2. Make Goals
What is it you’re trying to achieve with your financial independence? Early retirement? More freedom to travel or start your own business? Whatever it is, figure it out and keep it close to your heart. You’ll need that to keep you motivated when purchase impulses arise.
3. Make a Budget
Having a budget changes everything. It holds us accountable each month. It’s the reason we’ve been able to save money during the past few years while we were both in school full-time. It’s the reason that, despite not being able to find work for a full seven months after I graduated, I didn’t have to defer my hefty federal loans. Of course, other factors in this list played a role, too.
You might be thinking at this point: well, what constitutes a budget then?
A budget is a running list of everything you need to pay (income leaving your house) compared to everything that will be paid to you (incoming entering your house). Remember to add as much as you can for debt repayment into your budget. You can have a daily, weekly, monthly, yearly, etc. budget. We focus on monthly and yearly.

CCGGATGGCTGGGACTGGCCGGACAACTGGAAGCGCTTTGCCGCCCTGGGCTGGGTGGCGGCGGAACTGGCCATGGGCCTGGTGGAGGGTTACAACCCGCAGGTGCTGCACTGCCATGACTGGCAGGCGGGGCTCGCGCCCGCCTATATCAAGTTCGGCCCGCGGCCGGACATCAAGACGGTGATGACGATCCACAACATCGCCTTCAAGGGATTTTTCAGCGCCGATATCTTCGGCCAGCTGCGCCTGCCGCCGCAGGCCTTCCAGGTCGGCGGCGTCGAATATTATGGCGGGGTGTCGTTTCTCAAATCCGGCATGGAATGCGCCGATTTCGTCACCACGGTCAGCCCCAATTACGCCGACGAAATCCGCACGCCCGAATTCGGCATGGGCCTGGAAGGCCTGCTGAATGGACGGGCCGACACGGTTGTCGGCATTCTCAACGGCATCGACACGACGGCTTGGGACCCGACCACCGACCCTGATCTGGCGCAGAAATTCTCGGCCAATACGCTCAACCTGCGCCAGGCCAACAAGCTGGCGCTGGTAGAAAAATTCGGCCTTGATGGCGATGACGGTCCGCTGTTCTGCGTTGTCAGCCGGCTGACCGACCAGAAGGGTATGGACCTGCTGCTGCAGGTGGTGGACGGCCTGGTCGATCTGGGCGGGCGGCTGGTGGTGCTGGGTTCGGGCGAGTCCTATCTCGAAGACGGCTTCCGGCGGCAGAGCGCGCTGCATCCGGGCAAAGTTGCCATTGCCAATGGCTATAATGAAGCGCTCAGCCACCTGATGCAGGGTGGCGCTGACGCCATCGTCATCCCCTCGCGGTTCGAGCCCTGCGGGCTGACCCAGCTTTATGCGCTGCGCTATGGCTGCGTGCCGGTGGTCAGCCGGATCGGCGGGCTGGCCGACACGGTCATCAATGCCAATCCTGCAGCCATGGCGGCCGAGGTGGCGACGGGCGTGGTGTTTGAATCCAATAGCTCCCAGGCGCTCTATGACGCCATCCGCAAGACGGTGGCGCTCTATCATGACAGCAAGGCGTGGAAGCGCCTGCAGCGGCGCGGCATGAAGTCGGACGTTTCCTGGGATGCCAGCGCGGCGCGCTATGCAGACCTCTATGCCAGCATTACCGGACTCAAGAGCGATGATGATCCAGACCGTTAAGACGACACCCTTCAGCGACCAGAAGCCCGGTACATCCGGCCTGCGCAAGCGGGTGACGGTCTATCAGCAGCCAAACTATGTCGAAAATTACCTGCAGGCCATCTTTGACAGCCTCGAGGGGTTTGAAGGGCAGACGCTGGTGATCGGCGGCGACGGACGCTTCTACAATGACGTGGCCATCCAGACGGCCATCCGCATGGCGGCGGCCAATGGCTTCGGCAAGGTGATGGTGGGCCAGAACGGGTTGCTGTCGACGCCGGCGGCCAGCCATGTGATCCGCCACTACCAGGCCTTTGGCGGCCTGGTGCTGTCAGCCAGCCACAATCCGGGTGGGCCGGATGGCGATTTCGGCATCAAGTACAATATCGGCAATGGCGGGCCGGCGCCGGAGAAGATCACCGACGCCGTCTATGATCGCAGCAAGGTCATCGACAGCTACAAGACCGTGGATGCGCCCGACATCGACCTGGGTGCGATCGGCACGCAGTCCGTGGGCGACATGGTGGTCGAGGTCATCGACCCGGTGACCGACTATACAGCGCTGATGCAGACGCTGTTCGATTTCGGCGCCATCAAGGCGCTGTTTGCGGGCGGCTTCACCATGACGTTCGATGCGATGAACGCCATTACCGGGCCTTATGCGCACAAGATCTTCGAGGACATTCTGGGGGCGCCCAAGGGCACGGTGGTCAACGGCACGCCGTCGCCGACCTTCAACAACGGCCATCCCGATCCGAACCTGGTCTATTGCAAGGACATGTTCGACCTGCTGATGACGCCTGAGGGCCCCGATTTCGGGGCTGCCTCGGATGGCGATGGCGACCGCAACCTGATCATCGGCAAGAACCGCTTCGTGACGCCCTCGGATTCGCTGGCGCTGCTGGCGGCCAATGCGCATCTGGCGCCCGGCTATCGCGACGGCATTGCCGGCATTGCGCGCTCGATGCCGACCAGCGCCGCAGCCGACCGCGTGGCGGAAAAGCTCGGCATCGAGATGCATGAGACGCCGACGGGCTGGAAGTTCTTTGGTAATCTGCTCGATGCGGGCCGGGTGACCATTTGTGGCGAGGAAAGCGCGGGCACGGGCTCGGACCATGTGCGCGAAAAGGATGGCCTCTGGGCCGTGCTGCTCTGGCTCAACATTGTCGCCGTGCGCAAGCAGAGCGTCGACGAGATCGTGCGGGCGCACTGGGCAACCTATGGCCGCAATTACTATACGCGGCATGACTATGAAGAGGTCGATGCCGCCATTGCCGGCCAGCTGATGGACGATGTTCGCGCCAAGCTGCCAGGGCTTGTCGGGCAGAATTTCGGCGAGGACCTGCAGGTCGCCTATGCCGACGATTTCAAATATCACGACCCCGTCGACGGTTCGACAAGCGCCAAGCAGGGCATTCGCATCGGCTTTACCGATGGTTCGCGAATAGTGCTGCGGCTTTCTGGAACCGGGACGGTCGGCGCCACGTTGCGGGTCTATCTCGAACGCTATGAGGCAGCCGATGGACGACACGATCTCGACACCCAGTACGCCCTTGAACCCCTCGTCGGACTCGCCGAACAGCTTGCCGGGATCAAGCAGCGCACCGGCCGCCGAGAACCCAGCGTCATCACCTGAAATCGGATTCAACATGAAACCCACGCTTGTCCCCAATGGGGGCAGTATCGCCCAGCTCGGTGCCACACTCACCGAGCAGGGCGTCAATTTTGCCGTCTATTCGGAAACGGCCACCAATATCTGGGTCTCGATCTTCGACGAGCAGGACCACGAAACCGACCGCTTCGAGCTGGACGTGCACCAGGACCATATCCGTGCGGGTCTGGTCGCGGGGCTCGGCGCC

Now, when you’re on a limited income and trying to pay off debt and save money at the same time, every single dollar matters. Ideally, every single dollar should be accounted for – recorded in a budget app, spreadsheet, journal, etc. for you to keep an eye on. More importantly, all the things that are not essential to your family’s well-being should either be reduced to a minimum or eliminate entirely. You’ll need to decide what these things are for your individual family’s needs.